[This editorial appeared in The Wall Street Journal on July 29, 2003, p. B2]
An odd-ball collection of special interests are patting themselves on the back this week after convincing the House of Representatives to scale back the liberalization of media ownership rules that the Federal Communications Commission pushed through less than a month ago. In particular, the FCC’s revision of a rule raising the potential audience share any television network could reach to 45% from 35% was pulled back to the original limit by a vote last week.
All is apparently now safe for our democracy. Imagine the horror if we actually allowed media companies to deliver more news and entertainment to the citizenry.
The alliance of interests that shot down the liberalization rally around the flag of “diversity,” claiming that media is too homogenous for their tastes even though, by all measures, today’s media marketplace is more diverse and competitive than ever before. As FCC Chairman Michael Powell recently noted, “You can’t have the NRA in the debate saying there are gun-hating media liberals, and at the same time, I’ve got Code Pink screaming about the conservative pro-war bias of the media. And then I’m supposed to somehow reconcile that?” If such a motley crew of groups can each find something different to gripe about, in other words, today’s overall media offerings are quite diverse.
Here’s the real problem with the debate about media ownership in America today-it is based on political fumings of those with an ax to grind with the media. Some are convinced media is too large and out of control, others that it is too liberal or too conservative, too censored or too libertine, too something-or-other and the government needs to fix it.
Let’s consider some of the numbers that aren’t usually mentioned in the debate. Of the 1,721 full-power commercial and non-commercial TV stations in the U.S., Viacom owns only 39 stations, or 2.27% of total. Fox owns 35, or 2.03%. NBC owns 29, or 1.69%. And ABC owns only 10, or 0.581%. It is in this environment in which the FCC voted to slightly relax the national TV ownership cap such that potential household viewership could rise to 45% from 35%.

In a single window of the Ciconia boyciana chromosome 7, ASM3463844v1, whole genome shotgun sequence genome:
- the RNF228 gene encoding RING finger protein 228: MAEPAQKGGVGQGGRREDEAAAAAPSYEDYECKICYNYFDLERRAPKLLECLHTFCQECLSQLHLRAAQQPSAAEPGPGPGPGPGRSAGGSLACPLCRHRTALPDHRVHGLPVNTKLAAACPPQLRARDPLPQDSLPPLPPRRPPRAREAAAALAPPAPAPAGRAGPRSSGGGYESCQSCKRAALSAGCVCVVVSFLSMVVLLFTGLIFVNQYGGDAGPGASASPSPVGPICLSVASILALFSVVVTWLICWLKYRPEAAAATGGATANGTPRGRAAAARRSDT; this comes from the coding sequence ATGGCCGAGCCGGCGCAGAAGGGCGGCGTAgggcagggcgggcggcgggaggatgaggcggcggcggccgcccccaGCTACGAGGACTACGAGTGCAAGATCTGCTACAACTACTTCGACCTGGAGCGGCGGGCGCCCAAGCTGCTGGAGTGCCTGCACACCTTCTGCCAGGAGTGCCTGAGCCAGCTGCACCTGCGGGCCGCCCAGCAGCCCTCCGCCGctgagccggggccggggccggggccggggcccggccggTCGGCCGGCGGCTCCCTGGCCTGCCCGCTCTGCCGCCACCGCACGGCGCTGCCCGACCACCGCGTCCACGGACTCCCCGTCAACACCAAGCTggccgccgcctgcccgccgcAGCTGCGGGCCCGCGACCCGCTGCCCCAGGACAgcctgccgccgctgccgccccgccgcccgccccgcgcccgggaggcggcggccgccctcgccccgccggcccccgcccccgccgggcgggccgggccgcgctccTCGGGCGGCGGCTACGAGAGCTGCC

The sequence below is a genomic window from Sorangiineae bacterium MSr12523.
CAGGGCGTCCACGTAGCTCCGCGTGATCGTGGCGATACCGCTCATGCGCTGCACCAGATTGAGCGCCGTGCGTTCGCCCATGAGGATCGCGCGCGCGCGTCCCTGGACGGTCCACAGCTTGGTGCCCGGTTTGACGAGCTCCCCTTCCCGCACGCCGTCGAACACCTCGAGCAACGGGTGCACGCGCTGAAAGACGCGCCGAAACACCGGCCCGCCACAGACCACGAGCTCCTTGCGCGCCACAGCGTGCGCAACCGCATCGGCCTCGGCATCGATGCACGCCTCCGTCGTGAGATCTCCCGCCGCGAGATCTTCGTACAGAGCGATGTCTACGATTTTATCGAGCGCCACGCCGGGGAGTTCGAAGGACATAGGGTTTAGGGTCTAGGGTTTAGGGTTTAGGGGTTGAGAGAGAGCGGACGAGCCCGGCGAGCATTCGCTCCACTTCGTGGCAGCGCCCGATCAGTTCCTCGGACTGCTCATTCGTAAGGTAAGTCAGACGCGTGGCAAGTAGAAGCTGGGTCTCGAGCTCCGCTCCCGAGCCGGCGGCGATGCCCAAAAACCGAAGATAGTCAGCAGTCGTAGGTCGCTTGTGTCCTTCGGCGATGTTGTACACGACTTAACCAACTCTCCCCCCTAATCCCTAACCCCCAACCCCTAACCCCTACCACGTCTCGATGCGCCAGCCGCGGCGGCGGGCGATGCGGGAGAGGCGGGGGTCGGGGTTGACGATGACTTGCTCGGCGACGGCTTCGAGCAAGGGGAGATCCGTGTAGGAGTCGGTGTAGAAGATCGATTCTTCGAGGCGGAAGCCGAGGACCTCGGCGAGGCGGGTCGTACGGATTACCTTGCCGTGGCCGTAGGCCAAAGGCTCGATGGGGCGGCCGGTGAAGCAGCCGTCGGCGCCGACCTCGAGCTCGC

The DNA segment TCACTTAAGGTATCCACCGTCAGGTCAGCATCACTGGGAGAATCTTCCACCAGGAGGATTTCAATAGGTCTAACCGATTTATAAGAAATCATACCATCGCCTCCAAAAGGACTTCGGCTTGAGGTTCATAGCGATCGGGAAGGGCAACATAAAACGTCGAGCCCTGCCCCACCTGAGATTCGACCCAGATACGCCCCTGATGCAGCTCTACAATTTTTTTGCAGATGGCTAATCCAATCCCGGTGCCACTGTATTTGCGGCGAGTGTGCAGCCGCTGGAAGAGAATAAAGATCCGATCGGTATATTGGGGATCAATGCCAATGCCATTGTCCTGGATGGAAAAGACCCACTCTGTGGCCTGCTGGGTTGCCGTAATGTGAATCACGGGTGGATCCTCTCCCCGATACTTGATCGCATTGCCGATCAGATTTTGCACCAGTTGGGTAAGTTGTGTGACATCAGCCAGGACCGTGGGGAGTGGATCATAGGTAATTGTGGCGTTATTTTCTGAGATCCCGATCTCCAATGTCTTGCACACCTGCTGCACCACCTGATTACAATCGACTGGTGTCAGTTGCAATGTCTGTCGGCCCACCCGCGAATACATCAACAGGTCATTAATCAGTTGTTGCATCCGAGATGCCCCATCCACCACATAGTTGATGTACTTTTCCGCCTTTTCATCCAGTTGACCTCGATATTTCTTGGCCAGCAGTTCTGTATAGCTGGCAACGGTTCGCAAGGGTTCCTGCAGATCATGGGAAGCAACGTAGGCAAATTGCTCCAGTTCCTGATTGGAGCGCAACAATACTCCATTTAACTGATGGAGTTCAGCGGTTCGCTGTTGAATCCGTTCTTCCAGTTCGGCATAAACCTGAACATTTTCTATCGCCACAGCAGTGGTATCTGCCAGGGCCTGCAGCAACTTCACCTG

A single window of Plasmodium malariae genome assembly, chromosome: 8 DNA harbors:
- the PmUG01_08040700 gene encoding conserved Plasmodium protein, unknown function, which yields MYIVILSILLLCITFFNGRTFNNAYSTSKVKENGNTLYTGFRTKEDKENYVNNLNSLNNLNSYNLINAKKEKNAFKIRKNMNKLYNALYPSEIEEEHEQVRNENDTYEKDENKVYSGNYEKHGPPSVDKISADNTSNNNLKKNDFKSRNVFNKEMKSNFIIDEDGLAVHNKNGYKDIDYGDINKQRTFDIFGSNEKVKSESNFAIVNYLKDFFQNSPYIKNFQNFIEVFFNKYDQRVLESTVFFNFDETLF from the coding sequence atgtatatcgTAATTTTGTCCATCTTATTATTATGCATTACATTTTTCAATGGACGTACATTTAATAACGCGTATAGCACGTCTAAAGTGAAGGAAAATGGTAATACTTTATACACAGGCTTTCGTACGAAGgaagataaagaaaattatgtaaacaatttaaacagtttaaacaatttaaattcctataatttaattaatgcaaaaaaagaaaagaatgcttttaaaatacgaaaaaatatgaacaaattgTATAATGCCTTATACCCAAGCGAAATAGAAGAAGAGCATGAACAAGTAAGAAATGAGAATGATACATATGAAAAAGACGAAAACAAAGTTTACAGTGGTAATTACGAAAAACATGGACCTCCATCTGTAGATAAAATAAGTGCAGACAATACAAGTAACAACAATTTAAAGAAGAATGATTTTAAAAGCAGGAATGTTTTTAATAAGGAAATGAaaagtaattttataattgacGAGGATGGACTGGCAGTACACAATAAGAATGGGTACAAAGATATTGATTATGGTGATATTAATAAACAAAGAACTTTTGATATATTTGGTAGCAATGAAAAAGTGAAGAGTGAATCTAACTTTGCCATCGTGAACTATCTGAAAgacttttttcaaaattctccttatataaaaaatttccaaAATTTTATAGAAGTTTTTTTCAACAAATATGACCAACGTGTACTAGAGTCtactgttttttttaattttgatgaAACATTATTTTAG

This ownership cap is mistakenly perceived by some to be a limit on overall, actual market share. It is actually even more restrictive: It is a cap on the total potential percentage of eyes and ears that networks are able to reach with combined broadcast properties that it directly owns.
But even if a network could reach half or more of the total viewing audience, so could the other networks and many other non-network broadcasters. Despite potential audience reach, actual market share for TV networks is far smaller and the competition they face is quite intense. For example, non-network broadcast station owner Sinclair Broadcast Group, Inc. owns 63 TV stations (3.66% of U.S. TV stations). Paxson Communications owns 61 (or 3.54%), Hearst-Argyle owns 34 (1.98%), Tribune owns 27 (1.57%), Gannett owns 22 (1.28%), and Belo owns 19 (1.10%).
Importantly, none of these companies face the artificial 35% audience-reach cap imposed on their TV network rivals. Given the competition that networks face from these rival station owners, it is unclear why the relaxation of the national ownership cap has generated such intense opposition.
The competition has also led to a diversification and splintering of both content and the audience itself. Geoffrey Colvin of Fortune noted recently that, “25 years ago the three major networks controlled 90% of the audience. So we’ve gone from each dominant player having 30% of the audience on average to each having 14%. That is not a trend toward increasing concentration.” Mr. Colvin also noted that, “In the old days, if a prime-time show didn’t get a rating of 20, it was in danger of cancellation. Now TV’s top-rated shows typically get a 12; the finale of American Idol got a 20 and made national headlines. And of course that was on Fox, a network that didn’t exist 25 years ago. The overwhelming trend is not fewer choices but increasingly splintered audiences paying attention to more media voices.”
OK, so what’s the problem here again? Media barons monopolizing the airwaves? Hardly. While the old media universe featured television, radio and newspaper, today’s boasts competition between all those old outlets plus cable, satellite and the Internet. Consumers have more and better choices today for news and entertainment today than ever before. Artificially limiting the size of the soapbox that a company can build is uncompetitive, unconstitutional, and not the kind of reality program anyone had in mind.
Adam Thierer (athierer [at] cato [dot] org) is the director of telecommunications studies and Wayne Crews (wcrews [at] cato [dot] org) is the director of technology studies at the Cato Institute in Washington, D.C. They are the authors of “What’s Yours Is Mine: Open Access and the Rise of Infrastructure Socialism.” To subscribe, or see a list of all previous TechKnowledge articles, visit www.cato.org/tech/tk-index.html.